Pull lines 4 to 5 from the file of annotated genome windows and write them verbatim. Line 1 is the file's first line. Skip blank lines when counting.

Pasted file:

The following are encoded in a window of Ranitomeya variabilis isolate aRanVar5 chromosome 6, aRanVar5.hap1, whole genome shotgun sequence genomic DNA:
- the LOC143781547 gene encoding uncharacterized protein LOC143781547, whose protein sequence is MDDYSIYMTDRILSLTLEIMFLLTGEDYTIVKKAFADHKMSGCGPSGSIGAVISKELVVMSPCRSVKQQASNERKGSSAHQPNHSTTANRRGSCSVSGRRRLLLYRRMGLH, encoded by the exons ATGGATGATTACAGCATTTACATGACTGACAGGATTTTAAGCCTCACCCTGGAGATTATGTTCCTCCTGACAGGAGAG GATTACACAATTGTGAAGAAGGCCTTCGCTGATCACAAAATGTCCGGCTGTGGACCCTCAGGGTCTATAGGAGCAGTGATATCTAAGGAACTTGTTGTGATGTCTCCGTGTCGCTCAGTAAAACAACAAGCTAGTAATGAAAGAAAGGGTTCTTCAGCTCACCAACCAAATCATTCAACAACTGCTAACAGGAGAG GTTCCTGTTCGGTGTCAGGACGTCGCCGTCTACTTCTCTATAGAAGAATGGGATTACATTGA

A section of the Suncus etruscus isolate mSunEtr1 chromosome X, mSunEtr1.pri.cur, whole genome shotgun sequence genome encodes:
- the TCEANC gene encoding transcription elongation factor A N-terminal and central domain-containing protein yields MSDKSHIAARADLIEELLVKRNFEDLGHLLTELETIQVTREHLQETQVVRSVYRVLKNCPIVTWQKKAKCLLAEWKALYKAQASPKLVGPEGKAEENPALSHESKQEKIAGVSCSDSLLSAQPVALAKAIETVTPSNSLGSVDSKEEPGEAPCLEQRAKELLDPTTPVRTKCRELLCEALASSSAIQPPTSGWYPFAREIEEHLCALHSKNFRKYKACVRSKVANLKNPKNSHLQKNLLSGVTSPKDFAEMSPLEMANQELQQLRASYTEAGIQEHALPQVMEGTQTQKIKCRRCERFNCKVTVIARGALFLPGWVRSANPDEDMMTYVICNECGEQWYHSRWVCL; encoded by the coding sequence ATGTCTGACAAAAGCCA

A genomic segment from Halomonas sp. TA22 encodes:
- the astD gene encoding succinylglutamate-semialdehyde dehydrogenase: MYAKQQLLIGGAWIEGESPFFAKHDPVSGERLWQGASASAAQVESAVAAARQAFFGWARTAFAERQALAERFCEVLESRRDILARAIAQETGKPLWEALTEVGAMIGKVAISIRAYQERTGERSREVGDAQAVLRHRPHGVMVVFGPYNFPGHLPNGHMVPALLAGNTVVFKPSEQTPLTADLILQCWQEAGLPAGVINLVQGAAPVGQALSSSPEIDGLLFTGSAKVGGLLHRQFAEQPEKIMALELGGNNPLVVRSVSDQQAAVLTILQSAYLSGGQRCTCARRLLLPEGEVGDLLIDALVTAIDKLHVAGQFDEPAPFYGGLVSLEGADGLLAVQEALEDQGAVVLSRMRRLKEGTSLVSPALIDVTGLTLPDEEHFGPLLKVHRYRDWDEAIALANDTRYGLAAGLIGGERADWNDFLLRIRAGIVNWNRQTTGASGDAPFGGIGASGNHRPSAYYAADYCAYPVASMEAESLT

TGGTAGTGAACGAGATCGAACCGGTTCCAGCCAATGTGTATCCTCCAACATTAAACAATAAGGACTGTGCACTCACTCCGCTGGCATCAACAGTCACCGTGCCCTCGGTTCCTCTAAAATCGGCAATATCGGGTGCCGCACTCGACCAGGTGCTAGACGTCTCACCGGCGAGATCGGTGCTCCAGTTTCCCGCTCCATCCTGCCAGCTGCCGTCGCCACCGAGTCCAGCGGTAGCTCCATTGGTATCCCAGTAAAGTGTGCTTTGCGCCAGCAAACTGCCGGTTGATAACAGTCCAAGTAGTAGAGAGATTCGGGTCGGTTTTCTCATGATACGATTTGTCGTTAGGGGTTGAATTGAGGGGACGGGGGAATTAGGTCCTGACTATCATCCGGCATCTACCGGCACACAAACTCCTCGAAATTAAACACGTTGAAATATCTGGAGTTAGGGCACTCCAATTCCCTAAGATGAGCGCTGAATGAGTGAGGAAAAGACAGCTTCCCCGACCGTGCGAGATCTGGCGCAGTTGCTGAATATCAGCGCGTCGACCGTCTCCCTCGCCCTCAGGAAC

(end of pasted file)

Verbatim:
- the TCEANC gene encoding transcription elongation factor A N-terminal and central domain-containing protein yields MSDKSHIAARADLIEELLVKRNFEDLGHLLTELETIQVTREHLQETQVVRSVYRVLKNCPIVTWQKKAKCLLAEWKALYKAQASPKLVGPEGKAEENPALSHESKQEKIAGVSCSDSLLSAQPVALAKAIETVTPSNSLGSVDSKEEPGEAPCLEQRAKELLDPTTPVRTKCRELLCEALASSSAIQPPTSGWYPFAREIEEHLCALHSKNFRKYKACVRSKVANLKNPKNSHLQKNLLSGVTSPKDFAEMSPLEMANQELQQLRASYTEAGIQEHALPQVMEGTQTQKIKCRRCERFNCKVTVIARGALFLPGWVRSANPDEDMMTYVICNECGEQWYHSRWVCL; encoded by the coding sequence ATGTCTGACAAAAGCCA

A genomic segment from Halomonas sp. TA22 encodes: